Influenza is a serious disease for pregnant women, the fetus and newborn babies. Pregnant women are more than twice as likely to be admitted to hospital with influenza than the general population.
A number of changes occur to a women’s body during pregnancy. These changes include reduced lung function, increased cardiac output, increased oxygen consumption, and changes to the immune system. Due to these changes, pregnant women have an increased risk of severe complications from influenza. The best way to protect pregnant women against flu is by vaccinating against it.
Many pregnant women are still concerned about the safety of the flu vaccine, with only half of pregnant women in Australia and New Zealand receiving the vaccination. However, the influenza vaccine is safe for pregnant women during any stage of pregnancy and whilst breastfeeding. No study to date has shown an adverse consequence of the influenza vaccine in pregnant women or their offspring. Vaccinations need to be given each year because the viruses are always changing. Vaccinating against influenza during pregnancy can not only protect women but provide ongoing protection to a newborn baby for the first six months after birth, when they are most vulnerable, yet still too young to be vaccinated themselves.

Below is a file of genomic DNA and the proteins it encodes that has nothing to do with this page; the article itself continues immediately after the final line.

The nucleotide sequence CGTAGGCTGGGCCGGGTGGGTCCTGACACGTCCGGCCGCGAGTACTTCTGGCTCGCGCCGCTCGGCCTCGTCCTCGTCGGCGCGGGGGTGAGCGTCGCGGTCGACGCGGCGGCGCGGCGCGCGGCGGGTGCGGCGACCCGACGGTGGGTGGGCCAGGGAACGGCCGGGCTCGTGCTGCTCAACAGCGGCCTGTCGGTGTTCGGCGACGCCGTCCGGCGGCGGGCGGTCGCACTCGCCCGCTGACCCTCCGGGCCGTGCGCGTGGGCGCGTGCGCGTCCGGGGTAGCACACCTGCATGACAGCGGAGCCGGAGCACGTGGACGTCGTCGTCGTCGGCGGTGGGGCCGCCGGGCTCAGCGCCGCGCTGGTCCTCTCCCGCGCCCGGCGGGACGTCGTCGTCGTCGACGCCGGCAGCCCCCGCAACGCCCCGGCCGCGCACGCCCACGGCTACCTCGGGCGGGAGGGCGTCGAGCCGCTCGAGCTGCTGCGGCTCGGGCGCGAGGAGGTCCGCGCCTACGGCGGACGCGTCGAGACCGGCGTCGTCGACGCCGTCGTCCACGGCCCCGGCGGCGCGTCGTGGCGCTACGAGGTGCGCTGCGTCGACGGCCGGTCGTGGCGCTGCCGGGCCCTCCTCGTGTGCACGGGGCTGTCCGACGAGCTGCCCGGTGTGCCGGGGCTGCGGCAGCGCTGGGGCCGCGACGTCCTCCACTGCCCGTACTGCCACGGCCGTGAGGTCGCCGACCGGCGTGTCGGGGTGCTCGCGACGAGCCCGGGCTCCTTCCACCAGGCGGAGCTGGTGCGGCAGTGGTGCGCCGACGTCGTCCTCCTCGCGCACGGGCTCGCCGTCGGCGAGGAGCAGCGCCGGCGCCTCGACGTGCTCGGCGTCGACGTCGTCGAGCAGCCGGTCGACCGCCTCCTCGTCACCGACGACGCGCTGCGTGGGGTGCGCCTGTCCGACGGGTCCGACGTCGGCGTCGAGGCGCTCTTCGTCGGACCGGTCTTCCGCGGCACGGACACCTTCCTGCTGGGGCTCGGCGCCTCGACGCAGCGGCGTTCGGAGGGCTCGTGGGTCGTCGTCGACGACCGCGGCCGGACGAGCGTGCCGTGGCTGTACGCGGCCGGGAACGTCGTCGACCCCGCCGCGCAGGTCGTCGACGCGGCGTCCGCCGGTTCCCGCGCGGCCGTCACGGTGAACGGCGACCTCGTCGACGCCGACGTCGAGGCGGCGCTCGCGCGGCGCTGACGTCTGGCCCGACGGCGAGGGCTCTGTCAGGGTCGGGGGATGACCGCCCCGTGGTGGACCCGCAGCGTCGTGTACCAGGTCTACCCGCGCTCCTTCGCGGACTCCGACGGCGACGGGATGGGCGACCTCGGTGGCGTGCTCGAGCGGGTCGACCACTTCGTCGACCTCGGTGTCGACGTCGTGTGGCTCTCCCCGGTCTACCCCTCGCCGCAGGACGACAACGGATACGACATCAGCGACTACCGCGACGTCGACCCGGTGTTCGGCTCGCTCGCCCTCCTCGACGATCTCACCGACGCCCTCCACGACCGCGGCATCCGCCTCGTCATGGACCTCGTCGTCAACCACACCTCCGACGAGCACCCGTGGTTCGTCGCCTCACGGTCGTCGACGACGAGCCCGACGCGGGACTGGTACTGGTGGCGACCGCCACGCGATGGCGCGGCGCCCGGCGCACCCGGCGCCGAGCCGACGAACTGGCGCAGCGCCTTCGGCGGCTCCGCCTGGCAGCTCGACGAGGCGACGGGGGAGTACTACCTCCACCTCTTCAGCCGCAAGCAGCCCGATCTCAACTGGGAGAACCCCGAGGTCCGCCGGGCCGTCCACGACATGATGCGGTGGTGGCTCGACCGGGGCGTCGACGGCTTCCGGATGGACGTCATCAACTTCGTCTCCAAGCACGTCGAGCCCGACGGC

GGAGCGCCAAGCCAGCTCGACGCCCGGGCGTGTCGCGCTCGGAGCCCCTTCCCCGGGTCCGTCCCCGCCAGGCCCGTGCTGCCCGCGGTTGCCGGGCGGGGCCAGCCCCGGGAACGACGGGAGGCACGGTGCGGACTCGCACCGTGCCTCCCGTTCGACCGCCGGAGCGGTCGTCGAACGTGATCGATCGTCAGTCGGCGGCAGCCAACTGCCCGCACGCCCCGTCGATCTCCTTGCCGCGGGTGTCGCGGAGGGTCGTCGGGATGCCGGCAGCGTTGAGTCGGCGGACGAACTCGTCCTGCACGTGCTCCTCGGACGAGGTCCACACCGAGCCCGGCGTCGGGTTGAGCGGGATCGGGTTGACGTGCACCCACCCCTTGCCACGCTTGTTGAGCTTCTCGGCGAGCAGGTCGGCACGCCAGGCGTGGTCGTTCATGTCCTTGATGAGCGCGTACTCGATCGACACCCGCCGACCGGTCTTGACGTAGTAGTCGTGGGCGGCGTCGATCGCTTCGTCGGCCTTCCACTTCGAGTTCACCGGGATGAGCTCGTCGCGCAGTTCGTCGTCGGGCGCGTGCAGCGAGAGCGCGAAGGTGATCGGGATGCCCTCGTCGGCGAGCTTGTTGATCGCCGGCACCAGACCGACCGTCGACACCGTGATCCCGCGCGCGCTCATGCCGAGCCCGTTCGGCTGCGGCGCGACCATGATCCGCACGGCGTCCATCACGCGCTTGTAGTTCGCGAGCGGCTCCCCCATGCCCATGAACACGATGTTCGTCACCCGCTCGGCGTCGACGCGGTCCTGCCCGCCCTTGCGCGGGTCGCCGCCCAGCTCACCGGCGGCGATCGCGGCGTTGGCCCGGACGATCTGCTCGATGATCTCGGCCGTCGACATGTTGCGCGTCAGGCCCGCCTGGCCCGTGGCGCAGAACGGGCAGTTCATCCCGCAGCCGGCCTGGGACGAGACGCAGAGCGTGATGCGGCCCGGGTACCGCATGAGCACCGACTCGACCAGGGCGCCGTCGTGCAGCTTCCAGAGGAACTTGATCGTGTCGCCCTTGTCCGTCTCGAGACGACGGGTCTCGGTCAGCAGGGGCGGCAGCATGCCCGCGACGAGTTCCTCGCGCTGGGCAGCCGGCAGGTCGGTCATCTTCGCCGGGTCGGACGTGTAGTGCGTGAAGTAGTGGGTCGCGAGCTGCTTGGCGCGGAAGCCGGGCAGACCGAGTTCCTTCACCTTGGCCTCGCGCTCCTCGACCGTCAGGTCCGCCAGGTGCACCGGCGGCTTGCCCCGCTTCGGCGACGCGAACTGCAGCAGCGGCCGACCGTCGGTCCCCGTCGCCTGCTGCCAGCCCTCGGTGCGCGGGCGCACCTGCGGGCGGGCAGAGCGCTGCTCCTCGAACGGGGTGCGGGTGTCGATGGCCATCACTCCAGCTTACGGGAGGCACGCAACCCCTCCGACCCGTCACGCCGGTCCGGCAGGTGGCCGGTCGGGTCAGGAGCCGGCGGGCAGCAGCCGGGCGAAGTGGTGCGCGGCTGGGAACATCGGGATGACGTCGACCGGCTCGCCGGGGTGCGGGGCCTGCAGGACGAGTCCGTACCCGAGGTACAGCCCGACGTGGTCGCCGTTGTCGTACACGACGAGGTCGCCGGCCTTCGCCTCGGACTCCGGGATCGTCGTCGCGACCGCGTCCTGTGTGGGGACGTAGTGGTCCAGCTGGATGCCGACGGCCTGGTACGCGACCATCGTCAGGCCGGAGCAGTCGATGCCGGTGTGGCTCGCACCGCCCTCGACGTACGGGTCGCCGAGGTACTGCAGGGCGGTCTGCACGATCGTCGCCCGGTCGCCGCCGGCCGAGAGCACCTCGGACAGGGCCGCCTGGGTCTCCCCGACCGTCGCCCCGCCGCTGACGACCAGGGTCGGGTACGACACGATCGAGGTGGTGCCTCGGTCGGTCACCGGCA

It is important to note that a flu vaccine will not protect you against COVID-19. Similarly, a COVID-19 vaccine will not protect you from being infected with the flu.
The Australian Technical Advisory Group on Immunisation (ATAGI) and the Commonwealth Department of Health have advised that a flu vaccine can be given at any time before or after, or at the same time as a COVID-19 vaccine.
Free influenza vaccine is available to all pregnant women in Australia and New Zealand. To receive the free influenza vaccination, pregnant women are advised to check with their specialist, GP, nurse, midwife or immunisation provider. Flu season’ typically affects Australia from June–September, peaking in August, May onwards is considered the best injection time for patients to receive maximum coverage from their vaccines. Most people will have developed immunity within two to three weeks of vaccination.
To read more about Professor Craig Pennell, chair of the Red Nose Scientific Advisory Committee, please click here.
Written by Professor Craig Pennell
Chair in Obstetrics and Gynaecology and Professor of Maternal Fetal Medicine
Head of Discipline
School of Medicine and Public Health
Faculty of Medicine and Health
The University of Newcastle (UON)